How does music benefit the brain?

March 26, 2018 - 1864 views

Sometimes, watching a musician perform live can make us mere listeners feel like they have superpowers. Now, new research suggests brief musical training increases blood flow in the left hemisphere of the brain, but there are other benefits for listeners, too.

Researchers from the Department of Psychological Sciences at the University of Liverpool in the UK conducted two different studies to investigate how musical training affects the flow of blood to the brain.

They say their findings, which they presented at the British Psychological Society annual conference in Birmingham, UK, suggest the areas in charge of music and language share common pathways in the brain.

In early 2014, Medical News Today reported on a study that revealed brain scans of jazz musiciansshowed similarities between language and music. Researchers from that study said the brain likely uses its syntactic regions to process all communication - whether spoken or through music.

In the first of two studies, student Amy Spray and her mentor, Dr. G. Meyer, looked for brain activity patterns in 14 musicians and nine non-musicians while they engaged in music and word generation assignments.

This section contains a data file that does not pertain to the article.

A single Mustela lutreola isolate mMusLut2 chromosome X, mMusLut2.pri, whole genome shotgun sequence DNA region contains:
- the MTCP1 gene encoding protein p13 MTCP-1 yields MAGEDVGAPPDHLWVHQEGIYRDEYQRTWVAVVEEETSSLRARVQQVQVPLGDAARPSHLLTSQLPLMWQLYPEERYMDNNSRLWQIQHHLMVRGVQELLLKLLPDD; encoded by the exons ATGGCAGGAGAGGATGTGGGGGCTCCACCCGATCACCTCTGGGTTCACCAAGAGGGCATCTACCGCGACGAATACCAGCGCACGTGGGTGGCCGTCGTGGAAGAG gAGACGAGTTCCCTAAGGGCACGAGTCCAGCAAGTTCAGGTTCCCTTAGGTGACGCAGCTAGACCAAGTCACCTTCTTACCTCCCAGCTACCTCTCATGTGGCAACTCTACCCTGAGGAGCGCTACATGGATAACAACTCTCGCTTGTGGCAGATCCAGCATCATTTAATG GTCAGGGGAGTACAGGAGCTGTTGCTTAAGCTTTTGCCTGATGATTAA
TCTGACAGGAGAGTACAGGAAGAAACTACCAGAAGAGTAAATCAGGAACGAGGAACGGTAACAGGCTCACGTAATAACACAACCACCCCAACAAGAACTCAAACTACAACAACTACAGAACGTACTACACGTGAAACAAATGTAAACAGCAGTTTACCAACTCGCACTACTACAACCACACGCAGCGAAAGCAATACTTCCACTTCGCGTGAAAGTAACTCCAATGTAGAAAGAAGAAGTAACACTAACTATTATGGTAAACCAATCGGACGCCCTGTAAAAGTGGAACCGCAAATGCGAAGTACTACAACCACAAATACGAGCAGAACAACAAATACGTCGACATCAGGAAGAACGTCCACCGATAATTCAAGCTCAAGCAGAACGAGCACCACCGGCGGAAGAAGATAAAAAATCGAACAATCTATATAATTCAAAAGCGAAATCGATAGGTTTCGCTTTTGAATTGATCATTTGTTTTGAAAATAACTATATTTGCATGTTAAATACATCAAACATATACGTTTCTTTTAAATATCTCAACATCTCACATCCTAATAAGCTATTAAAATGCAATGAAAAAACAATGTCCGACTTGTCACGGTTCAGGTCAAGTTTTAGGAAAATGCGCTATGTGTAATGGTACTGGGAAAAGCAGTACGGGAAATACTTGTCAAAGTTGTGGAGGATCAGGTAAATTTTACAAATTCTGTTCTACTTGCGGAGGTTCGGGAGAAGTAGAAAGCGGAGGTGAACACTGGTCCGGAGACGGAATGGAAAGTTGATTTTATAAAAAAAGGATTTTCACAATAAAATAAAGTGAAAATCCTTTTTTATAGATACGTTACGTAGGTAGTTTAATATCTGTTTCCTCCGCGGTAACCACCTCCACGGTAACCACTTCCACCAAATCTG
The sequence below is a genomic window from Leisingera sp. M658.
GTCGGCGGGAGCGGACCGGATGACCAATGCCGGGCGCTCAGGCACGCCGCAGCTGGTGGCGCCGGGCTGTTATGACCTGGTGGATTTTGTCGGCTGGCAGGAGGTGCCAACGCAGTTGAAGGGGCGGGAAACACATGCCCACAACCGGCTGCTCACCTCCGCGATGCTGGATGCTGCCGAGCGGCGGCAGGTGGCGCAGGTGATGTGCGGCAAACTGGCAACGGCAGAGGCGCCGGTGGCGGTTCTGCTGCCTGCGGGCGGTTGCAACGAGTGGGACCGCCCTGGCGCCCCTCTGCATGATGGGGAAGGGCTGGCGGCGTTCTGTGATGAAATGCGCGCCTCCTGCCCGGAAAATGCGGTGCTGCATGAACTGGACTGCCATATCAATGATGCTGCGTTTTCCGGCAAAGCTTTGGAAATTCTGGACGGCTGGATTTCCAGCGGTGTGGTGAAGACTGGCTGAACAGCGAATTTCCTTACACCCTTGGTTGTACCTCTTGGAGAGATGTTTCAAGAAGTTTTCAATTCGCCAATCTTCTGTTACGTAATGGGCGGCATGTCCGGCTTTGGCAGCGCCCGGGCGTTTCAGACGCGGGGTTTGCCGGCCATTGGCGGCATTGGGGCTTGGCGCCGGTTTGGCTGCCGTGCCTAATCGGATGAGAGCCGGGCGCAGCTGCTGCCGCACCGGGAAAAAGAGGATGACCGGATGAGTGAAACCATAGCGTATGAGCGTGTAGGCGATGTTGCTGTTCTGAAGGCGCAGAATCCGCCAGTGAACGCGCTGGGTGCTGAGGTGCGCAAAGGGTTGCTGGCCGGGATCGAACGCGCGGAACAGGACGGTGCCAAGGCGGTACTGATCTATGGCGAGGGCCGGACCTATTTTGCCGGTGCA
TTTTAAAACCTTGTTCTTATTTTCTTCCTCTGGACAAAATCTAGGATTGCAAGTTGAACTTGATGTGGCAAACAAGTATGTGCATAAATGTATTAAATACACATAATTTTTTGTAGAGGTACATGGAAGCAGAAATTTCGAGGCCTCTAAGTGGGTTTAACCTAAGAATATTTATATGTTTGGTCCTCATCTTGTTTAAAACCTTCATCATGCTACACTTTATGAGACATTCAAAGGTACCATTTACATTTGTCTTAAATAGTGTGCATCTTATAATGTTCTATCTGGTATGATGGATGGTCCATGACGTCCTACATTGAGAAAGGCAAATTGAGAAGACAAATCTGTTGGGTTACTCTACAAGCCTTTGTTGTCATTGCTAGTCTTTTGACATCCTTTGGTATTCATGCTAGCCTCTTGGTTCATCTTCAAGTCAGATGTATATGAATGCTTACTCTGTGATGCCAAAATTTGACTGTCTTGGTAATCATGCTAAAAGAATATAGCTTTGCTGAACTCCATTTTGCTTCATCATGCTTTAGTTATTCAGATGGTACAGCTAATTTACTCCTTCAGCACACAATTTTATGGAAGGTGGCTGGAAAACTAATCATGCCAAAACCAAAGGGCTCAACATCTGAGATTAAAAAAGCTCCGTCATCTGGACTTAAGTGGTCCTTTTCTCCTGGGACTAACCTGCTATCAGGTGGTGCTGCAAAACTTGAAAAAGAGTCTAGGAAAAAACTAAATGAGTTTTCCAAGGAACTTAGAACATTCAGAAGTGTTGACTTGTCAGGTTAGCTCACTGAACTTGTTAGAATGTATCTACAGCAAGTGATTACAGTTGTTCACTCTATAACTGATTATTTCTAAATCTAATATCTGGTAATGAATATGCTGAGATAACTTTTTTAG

The team found that brain patterns for the musicians were similar in both tasks, whereas, for the non-musicians, this was not the case.

In the second study, the investigators measured brain activity patterns in a different group of non-musicians who took part in word generation and music perception tasks. After initial measurements were taken, the team then took measurements once the participants had received 30 minutes of musical training.

The musical training, say the researchers, consisted of learning to tap three polyrhythms - two or more rhythms not constructed from the same meter that are played at the same time - with their fingers.

In the measurements taken before the training, the team observed that there were no significant brain activity patterns of correlation. However, after the musical training, they did find "significant similarities."

"It was fascinating to see that the similarities in blood flow signatures could be brought about after just half an hour of simple musical training," says Spray.


Source: Medical News Today


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